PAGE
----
– Once in the sprint, when the team face code, then the two towers start discussing about both approaches, to re-factor only was is related to the user story to make it testable, then identify the technical debt and make it visible in the Product Backlog to further discussion with the Product Owner or re-factor everything that I find on the way, when developing the user story, which implies paying today the bad debt.

– This discussion could take up to 45 minutes, and the Product Owners is not involved. At some point, the people ask the two towers to stop fighting about it, and then the two towers start the fight for the people’s votes.

– Once there, tired after a long discussion without a winner, the people, willing to move on, accept to vote for one of the towers.

– Results, one of the tower’s position has won, the other one gets frustrated, but the whole team has lost.

4) How much aware was the team about it?

The team is aware that this is insane, and they don’t know how to avoid the problem.

5) Did the team considered the issue as an impediment to their work?

Not at this point, but given that the issue was time consuming, and it was getting on the way of the team to to reach the sprint goals, It became an impediment, so then I could jump in and deal with it as the owner and Shepard of the Scrum process.


I did an intervention after a fight, once the team asked me to intervene and we took and hour to discuss about the situation. The only thing that I was able to do was, to start the conversation, once that we were all aware of it.

The team has proposed to discuss about it, within the next sprint retrospective, and in the mean time they are dealing with the conflicts by time boxing this kind of discussions.


In my side as Scrum Master:

– I’m trying to be there more often.

– I’m coaching the Product Owner and the team when refining the Product Backlog, in order to get them to use spikes to mitigate risks associated with the unknown caused by the amount of legacy code untested in the system.

– Continue observing, listening and being present for them.

During this 4th Iteration of the Agile Team Development Canvas experience, I’d used these models to support everything that was shared above:

1) The Arc of the Coaching Conversation-> Powerful questioning, exploring and looking for options, What, Yes/And, What else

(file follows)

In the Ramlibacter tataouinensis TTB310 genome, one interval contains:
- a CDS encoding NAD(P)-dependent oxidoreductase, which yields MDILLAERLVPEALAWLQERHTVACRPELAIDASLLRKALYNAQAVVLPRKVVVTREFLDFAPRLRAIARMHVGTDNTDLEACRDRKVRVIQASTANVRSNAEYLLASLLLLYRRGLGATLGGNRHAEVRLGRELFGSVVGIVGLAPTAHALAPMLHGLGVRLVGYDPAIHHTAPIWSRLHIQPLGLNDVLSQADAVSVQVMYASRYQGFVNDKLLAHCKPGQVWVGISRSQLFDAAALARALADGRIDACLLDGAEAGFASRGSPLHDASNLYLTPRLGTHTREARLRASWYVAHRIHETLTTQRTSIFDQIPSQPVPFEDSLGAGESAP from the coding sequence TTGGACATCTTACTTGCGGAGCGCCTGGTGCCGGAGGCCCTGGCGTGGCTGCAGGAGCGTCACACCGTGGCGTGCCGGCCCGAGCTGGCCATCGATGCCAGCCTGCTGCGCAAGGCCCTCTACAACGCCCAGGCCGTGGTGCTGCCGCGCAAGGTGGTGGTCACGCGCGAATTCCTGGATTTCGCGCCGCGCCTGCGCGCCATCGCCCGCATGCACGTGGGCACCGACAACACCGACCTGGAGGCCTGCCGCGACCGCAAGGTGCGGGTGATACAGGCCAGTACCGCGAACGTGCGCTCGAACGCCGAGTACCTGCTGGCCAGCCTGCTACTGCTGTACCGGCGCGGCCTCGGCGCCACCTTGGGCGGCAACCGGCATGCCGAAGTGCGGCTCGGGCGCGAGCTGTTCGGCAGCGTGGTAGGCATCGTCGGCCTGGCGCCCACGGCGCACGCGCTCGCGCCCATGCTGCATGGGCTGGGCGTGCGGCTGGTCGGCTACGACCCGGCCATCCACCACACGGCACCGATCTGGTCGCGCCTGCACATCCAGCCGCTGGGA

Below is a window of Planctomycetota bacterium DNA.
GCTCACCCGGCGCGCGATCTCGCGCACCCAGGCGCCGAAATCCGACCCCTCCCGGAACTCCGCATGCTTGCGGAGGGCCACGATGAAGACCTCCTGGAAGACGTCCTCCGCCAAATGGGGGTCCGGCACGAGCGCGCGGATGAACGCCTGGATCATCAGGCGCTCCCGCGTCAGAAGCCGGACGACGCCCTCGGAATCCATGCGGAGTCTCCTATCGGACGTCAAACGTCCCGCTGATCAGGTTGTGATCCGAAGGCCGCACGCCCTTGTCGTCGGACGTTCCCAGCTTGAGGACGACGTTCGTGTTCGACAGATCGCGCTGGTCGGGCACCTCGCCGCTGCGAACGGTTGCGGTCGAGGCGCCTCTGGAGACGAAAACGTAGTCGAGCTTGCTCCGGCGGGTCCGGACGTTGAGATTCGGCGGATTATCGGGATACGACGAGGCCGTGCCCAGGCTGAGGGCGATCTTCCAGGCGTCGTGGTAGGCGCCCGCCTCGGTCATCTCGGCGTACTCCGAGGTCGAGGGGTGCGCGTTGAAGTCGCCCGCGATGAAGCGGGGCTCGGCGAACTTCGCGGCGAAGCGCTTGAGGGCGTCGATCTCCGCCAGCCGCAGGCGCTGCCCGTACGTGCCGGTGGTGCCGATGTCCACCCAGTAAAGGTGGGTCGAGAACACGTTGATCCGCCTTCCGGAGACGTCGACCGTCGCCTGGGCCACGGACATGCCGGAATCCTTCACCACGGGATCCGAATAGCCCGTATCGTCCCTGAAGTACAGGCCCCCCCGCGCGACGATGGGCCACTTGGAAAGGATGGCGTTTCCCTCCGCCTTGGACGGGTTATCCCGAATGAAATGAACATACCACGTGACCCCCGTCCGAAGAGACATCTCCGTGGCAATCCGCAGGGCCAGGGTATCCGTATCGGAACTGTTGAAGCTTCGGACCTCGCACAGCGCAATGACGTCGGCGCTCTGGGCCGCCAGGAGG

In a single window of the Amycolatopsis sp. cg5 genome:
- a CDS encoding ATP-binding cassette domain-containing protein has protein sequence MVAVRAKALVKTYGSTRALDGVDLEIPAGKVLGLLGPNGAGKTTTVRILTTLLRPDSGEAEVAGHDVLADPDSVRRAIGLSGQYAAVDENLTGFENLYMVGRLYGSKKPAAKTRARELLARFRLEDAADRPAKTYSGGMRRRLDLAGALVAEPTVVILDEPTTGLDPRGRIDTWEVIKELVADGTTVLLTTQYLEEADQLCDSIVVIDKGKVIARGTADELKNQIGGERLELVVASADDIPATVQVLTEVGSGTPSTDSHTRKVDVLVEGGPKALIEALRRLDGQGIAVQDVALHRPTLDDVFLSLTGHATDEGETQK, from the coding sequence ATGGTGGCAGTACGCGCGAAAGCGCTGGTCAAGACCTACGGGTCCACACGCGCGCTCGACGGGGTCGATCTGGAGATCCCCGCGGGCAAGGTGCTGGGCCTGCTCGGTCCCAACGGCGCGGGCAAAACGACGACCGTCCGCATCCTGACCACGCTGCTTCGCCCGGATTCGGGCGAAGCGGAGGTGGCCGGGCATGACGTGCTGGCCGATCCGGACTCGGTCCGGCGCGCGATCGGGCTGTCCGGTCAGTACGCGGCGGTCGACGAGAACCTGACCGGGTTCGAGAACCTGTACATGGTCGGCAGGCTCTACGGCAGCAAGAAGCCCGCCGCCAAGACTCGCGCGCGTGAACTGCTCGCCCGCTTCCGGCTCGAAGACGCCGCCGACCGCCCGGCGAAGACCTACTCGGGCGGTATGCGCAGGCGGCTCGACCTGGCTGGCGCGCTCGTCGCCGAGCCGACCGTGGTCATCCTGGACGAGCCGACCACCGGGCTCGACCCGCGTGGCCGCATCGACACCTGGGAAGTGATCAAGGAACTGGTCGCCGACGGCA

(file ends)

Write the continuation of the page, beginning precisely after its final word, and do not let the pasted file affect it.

2) Hersey and Blanchard Situational Leadership -> S3-Supporting









3) Tuckman’s Group Development Model

What’s next?

As you can see, the issue is still there, but I think that we are in the way to solved.

In my next post, I’ll be exploring with a new scrum team, ways to build the relationship of trust.

See you soon.



2 Comments on “The battle of re-factoring, The two towers”

  1. I think there could be a perception issue here. I don’t think it’s possible to pay full debt on Legacy code. I think the issue is with the level of refactoring.

    Since there is no agreement in the team as to what level refactoring must be done then conflict will ensue. The team should agree on the minimum level of refactoring to be done.

    The other issue that we are experiencing is that the team is lacking in experience for refactoring and their past experience seems to indicate that speed, combined with inexperience, was the deciding factor for feature release. This leads to technical debt and we are seeing the effect now with problems estimating, duplicate code leading to multiple breaking point, lack of test coverage, static dependencies.

    As for the PO having a word to say in the debt repayment, I’m not sure about that one. The PO should be exposed to the amount of debt and shown the effect it will have on the development but debt repayment comes down to the feature we are building. If you want to add a feature in this big ball of mud you’ll have to refactor and it comes down to architecture PO determines the WHAT the TEAM determines the HOW.

    It would be interesting to see what an agreement on minimum level of refactoring would do to help with feature development

    1. Hi Pascal, thank you for commenting this out.
      For sure there is my perception about the issue in the post, but I think that you clearly expressed your possition about full paying technical. It make sense what you said about having the team agreed on the minimum level of refactoring to be done.
      Regarding this aspect:
      “what an agreement on minimum level of refactoring would do to help with feature development”
      I have the firm intention to investigate more about it, so then we can continue sharing impressions.

      Have a great day Pascal, and congratulations, you are the first person commenting my posts.

      See you soon.